Following a number of issues concerning property, the Canberra Auditor General last year undertook a comprehensive investigation into the ACT building regulatory and licensed practitioner regime during which several projects were case studied and the entire gambit of private certifier controlled residential development was examined.
Not surprisingly, the findings – which have been the subject of considerable public attention – are worrying and reflect broader concerns about private certification throughout the nation.
In short, the AG found that:
- Safeguards for minimising undue influence upon development applications were inadequate.
- Safeguards designed to evaluate building certifier discretion needed to be bolstered. The wide ranging and powerful discretions of certifiers dictated a high level of probity and controls introduced to ensure that probity was not compromised.
- Auditing powers of private certifiers were considered insufficient and needed to be improved and it was considered that more targeted audits of certifiers to ensure statutory compliance were required.
- Certifier training needed to be improved along with improved dissemination by the ACT departmental regulator of information that shed light on that which can be exempted on development applications.
- Penalties for certifier misdemeanours were considered to be ‘small’ and the penalty regime needed to be overhauled to ensure that penalties were sufficient to dissentivise questionable conduct.
Furthermore, some of the case studies that were reviewed by the auditor general established that some abodes had been built in circumstances where the development applications were granted retrospectively. In two cases, documentation submitted to the certifier did not include key assessment criteria.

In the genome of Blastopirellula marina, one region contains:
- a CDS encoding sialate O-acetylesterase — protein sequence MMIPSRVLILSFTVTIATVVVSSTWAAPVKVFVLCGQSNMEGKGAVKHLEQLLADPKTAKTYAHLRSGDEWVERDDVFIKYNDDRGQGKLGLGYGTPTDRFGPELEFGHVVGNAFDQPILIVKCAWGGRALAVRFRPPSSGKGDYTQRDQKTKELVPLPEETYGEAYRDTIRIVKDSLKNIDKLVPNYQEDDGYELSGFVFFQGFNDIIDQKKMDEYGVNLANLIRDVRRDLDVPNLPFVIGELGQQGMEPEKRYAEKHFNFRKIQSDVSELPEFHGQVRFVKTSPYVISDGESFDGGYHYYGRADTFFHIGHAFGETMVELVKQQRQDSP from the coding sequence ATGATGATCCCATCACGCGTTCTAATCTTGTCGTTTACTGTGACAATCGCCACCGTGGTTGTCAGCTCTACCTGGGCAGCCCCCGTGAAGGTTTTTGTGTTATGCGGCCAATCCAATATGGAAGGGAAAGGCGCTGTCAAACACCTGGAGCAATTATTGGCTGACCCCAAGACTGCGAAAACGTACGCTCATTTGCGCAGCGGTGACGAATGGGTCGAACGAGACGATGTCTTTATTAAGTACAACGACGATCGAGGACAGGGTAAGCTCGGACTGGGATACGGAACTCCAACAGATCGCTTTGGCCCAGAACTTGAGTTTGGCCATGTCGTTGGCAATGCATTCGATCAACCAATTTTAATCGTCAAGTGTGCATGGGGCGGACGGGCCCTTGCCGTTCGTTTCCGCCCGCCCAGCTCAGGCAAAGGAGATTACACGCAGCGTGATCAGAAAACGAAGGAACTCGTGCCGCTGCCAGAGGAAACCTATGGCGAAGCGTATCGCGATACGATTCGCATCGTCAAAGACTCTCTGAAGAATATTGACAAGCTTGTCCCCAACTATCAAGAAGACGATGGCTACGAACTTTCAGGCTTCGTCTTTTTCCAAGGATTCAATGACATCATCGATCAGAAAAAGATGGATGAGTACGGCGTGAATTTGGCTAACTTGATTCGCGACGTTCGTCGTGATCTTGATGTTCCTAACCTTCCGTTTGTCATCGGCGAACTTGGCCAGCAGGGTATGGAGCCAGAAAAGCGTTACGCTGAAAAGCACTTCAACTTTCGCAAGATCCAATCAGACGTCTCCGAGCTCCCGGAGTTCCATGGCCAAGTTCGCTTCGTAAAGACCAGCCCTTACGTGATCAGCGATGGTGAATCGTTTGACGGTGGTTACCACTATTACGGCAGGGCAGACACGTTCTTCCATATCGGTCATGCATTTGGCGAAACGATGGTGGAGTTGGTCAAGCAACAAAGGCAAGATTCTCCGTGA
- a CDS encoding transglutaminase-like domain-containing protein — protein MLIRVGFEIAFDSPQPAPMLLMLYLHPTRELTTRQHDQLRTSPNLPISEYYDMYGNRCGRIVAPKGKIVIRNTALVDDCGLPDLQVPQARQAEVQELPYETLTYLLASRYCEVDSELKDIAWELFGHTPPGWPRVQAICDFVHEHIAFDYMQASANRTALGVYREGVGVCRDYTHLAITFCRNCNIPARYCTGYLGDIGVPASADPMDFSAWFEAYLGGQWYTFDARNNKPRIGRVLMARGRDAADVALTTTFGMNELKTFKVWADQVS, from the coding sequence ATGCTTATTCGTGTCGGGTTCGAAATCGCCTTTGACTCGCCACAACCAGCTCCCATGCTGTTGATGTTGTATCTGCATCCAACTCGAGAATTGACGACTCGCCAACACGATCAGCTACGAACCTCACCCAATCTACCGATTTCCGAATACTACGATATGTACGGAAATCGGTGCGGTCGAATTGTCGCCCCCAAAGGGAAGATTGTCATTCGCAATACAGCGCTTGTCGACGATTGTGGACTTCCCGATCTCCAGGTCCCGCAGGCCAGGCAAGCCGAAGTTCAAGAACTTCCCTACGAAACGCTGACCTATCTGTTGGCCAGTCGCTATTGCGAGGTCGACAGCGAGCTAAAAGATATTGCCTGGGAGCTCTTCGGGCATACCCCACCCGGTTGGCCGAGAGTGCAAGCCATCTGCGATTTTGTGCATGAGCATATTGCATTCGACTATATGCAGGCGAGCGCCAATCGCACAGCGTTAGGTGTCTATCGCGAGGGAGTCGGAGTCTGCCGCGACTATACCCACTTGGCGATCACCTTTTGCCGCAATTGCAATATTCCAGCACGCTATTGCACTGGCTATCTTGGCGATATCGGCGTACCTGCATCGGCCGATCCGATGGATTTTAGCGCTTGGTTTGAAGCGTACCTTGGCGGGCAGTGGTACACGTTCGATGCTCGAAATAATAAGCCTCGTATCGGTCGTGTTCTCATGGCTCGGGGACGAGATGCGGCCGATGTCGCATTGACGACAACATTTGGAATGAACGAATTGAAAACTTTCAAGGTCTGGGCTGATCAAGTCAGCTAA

In one Civil Administrative Tribunal matter, it was noted that a certifier had ‘cut corners.’ A number of directorate offices had opined that some of the relationships between builders and certifiers were ‘potentially improper.’
Moreover, the report found that certifiers needed better training, better communication and the departmental directorate needed to better manage the auditing and investigation regime.
It was noted that only 10 per cent of development application examinations were audited. It was also found that the discretionary powers afforded to certifiers in the ACT created a risk of problematic influence and there was no evidence of independent review of development application assessments in the case studies.
In response, the Auditor General made a number of recommendations, including better communication of regulatory breaches of investigation, improved certifier training, prescribed minimum levels of documentation for development applications, better promotion of awareness about the role of certifiers by the directorate and beefed up penalties.
These issues are not new, nor is the need for this sort of thing restricted to the ACT. Last year, for example, my colleague Stephen Smith called for a number of reforms to private certification more generally, including not only mandatory auditing and CPD for certifiers, independent peer review, more oversight powers and higher penalties, but also a regulated floor on certifier fees to ensure these cannot drop to a level which would compromise professional standards.
The Auditor General has hit on a number of serious issues which extend beyond ACT borders.
Policy makers throughout the nation should take note.